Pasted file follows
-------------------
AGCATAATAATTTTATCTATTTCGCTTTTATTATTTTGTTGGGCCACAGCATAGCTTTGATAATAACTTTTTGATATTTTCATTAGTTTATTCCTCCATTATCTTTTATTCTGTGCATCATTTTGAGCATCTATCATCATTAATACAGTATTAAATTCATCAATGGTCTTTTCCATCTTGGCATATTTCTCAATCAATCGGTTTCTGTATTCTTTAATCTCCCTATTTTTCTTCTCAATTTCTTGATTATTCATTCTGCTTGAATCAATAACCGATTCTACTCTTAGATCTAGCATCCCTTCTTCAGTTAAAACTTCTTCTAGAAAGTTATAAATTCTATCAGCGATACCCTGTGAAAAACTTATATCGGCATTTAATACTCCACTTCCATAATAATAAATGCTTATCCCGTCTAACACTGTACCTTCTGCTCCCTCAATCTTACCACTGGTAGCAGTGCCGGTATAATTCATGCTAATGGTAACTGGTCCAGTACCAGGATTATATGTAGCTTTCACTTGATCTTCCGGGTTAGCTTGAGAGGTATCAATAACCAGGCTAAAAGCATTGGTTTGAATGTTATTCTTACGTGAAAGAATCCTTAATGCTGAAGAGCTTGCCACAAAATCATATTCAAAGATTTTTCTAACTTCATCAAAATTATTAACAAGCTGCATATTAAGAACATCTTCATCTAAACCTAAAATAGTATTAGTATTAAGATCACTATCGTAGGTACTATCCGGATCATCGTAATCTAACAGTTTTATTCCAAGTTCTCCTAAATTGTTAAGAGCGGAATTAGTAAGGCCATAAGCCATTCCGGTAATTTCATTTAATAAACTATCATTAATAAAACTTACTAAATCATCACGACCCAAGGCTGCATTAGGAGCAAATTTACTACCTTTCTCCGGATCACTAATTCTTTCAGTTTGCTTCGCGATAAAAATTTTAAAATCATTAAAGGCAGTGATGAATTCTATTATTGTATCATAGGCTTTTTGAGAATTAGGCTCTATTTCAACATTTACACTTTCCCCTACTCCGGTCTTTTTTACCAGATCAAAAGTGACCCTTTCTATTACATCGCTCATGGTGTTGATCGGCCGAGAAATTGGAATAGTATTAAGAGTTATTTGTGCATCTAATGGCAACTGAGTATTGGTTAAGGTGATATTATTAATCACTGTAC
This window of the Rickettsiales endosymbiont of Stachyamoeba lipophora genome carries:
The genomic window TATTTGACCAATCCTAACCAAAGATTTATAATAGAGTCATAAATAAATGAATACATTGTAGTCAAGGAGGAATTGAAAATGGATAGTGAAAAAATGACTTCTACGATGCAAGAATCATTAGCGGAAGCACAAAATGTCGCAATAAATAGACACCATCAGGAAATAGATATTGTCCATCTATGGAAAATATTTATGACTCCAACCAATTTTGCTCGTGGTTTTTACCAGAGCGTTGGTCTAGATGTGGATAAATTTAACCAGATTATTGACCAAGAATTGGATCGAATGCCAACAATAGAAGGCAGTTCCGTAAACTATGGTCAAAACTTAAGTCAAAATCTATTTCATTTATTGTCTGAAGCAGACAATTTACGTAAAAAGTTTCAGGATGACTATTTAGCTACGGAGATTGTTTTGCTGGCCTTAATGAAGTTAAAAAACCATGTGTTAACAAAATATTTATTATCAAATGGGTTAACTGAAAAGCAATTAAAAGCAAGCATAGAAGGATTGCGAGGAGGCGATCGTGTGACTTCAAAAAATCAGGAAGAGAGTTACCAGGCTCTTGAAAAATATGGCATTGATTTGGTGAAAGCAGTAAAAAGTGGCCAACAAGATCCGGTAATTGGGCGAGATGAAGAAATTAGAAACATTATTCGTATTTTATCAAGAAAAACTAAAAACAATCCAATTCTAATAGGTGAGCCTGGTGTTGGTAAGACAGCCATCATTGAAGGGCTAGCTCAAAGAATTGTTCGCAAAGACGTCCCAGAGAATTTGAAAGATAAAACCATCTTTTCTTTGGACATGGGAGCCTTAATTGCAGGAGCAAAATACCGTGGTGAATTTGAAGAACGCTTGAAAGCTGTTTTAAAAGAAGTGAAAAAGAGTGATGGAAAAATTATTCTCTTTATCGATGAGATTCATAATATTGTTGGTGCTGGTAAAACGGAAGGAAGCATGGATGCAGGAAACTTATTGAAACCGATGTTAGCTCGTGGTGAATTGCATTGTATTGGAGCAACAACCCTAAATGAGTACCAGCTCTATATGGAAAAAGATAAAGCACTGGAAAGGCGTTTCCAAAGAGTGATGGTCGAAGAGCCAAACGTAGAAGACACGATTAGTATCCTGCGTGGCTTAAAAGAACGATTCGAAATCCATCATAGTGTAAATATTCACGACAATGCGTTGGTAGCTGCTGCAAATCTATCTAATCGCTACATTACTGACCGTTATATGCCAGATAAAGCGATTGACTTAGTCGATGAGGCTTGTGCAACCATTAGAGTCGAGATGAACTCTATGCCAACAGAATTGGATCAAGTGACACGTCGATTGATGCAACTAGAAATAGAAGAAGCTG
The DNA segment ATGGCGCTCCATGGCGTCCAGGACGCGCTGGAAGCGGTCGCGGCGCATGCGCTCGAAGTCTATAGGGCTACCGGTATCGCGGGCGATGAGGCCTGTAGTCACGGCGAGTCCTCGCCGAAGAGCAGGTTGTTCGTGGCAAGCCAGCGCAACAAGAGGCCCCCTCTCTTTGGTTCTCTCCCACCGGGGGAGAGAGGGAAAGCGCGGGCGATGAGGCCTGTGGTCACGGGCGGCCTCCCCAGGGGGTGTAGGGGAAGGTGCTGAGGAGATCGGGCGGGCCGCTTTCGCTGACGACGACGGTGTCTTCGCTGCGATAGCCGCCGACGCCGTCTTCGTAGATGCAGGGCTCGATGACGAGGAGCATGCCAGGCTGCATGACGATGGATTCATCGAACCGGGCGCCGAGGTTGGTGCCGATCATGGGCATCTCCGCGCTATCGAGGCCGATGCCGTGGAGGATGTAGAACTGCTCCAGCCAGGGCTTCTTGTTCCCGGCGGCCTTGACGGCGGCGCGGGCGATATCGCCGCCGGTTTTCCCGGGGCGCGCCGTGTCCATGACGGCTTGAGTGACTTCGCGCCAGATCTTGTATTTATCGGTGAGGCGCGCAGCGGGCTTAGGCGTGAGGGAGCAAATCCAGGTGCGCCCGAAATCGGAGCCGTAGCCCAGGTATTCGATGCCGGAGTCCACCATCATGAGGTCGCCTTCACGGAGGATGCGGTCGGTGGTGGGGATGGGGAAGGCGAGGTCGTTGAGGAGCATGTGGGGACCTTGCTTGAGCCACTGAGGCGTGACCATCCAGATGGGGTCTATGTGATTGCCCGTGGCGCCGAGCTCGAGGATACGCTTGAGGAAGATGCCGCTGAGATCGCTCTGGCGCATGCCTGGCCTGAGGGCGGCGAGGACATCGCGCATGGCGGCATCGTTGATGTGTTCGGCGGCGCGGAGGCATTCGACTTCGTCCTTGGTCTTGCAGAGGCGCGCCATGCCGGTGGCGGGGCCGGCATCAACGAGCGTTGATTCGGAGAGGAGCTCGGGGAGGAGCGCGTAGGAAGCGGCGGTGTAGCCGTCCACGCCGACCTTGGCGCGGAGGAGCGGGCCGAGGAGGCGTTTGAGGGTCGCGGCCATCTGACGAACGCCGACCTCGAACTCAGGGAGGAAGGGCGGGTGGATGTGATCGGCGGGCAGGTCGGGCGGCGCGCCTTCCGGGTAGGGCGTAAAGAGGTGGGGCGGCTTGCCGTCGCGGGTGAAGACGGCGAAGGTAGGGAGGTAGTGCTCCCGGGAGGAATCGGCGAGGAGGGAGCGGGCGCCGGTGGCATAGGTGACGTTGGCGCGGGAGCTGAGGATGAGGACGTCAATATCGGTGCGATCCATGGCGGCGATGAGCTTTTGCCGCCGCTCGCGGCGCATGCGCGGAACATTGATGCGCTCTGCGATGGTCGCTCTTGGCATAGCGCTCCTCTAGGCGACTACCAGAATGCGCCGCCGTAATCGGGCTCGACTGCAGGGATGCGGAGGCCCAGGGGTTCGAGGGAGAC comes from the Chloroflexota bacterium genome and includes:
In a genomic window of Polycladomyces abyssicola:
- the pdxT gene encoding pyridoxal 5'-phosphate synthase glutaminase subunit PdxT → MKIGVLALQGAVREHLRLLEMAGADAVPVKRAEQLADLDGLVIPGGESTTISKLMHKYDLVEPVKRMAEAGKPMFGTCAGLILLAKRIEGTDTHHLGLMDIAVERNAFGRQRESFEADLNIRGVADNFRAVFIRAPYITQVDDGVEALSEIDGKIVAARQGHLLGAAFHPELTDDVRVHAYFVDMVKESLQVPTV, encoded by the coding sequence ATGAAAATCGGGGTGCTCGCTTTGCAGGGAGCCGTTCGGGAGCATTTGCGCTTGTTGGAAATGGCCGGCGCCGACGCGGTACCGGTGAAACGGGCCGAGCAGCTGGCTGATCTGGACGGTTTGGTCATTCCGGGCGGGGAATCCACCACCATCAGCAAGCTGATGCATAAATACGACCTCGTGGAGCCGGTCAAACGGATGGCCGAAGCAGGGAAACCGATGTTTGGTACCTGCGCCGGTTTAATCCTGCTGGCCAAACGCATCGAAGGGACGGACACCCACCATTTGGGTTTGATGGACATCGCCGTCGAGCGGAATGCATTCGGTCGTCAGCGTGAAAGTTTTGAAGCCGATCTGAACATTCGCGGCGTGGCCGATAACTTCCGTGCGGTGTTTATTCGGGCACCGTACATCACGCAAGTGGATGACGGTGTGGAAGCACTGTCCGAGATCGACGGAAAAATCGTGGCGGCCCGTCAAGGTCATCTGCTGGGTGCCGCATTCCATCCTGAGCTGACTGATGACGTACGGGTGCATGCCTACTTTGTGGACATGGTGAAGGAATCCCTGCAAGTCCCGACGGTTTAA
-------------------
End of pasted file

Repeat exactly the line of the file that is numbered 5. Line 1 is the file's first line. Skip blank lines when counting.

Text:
In a genomic window of Polycladomyces abyssicola: